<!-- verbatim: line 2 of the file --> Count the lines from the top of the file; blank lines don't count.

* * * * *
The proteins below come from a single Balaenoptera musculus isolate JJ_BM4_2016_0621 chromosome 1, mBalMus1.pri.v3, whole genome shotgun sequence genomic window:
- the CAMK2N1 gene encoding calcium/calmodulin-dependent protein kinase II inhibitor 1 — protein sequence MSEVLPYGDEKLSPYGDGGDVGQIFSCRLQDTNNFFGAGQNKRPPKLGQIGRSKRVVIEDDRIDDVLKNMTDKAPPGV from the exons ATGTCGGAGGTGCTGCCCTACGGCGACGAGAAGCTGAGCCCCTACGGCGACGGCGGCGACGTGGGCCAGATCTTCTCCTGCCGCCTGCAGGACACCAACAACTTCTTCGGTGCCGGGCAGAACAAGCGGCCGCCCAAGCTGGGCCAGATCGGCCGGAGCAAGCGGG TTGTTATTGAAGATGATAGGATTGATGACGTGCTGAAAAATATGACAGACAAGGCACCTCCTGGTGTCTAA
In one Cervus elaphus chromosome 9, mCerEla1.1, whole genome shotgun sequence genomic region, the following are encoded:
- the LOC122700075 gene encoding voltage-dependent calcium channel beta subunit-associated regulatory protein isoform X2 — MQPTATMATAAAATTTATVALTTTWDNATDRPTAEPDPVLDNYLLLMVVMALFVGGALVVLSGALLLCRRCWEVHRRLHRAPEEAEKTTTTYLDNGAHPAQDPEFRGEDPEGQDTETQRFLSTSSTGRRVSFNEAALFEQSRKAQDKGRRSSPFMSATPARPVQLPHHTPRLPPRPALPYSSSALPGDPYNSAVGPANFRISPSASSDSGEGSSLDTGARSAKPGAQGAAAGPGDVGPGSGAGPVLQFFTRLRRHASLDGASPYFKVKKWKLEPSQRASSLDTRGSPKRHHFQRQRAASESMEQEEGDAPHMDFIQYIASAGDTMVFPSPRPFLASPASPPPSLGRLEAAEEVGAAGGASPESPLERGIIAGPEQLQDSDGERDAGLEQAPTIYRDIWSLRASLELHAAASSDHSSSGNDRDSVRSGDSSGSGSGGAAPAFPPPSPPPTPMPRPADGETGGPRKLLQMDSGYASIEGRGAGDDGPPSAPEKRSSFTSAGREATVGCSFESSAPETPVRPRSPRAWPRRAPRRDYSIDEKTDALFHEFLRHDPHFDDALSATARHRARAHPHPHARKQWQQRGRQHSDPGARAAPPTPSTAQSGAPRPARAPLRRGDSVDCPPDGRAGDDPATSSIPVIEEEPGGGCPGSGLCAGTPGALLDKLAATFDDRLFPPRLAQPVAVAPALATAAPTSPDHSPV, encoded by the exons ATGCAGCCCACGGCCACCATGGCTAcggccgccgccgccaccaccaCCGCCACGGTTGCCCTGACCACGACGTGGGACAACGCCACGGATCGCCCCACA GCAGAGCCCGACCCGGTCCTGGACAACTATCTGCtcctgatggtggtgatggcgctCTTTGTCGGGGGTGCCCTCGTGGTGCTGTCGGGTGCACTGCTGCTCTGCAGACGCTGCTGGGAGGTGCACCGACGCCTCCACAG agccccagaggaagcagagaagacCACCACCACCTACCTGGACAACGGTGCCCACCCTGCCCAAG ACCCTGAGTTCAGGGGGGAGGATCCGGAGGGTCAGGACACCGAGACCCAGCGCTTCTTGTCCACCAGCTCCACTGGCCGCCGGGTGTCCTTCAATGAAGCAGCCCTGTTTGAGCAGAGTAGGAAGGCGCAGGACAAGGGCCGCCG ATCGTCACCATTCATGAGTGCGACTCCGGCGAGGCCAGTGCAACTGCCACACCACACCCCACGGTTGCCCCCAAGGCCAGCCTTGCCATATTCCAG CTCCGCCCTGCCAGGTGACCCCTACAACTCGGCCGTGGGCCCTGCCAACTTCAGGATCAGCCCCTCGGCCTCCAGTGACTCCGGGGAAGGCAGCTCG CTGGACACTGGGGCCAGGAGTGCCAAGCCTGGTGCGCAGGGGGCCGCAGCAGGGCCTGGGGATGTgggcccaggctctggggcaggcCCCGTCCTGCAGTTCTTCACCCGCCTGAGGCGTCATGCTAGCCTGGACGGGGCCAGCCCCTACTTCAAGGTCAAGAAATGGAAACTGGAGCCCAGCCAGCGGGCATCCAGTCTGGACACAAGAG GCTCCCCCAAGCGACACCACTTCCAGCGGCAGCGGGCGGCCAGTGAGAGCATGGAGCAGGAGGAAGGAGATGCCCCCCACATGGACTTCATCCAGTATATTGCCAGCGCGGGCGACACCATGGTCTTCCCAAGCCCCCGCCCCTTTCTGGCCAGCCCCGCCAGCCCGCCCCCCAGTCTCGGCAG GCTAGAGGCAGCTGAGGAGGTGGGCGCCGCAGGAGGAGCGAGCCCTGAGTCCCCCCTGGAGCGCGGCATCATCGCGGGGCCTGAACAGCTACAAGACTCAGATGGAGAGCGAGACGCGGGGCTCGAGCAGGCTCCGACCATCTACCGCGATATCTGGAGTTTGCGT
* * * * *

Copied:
- the CAMK2N1 gene encoding calcium/calmodulin-dependent protein kinase II inhibitor 1 — protein sequence MSEVLPYGDEKLSPYGDGGDVGQIFSCRLQDTNNFFGAGQNKRPPKLGQIGRSKRVVIEDDRIDDVLKNMTDKAPPGV from the exons ATGTCGGAGGTGCTGCCCTACGGCGACGAGAAGCTGAGCCCCTACGGCGACGGCGGCGACGTGGGCCAGATCTTCTCCTGCCGCCTGCAGGACACCAACAACTTCTTCGGTGCCGGGCAGAACAAGCGGCCGCCCAAGCTGGGCCAGATCGGCCGGAGCAAGCGGG TTGTTATTGAAGATGATAGGATTGATGACGTGCTGAAAAATATGACAGACAAGGCACCTCCTGGTGTCTAA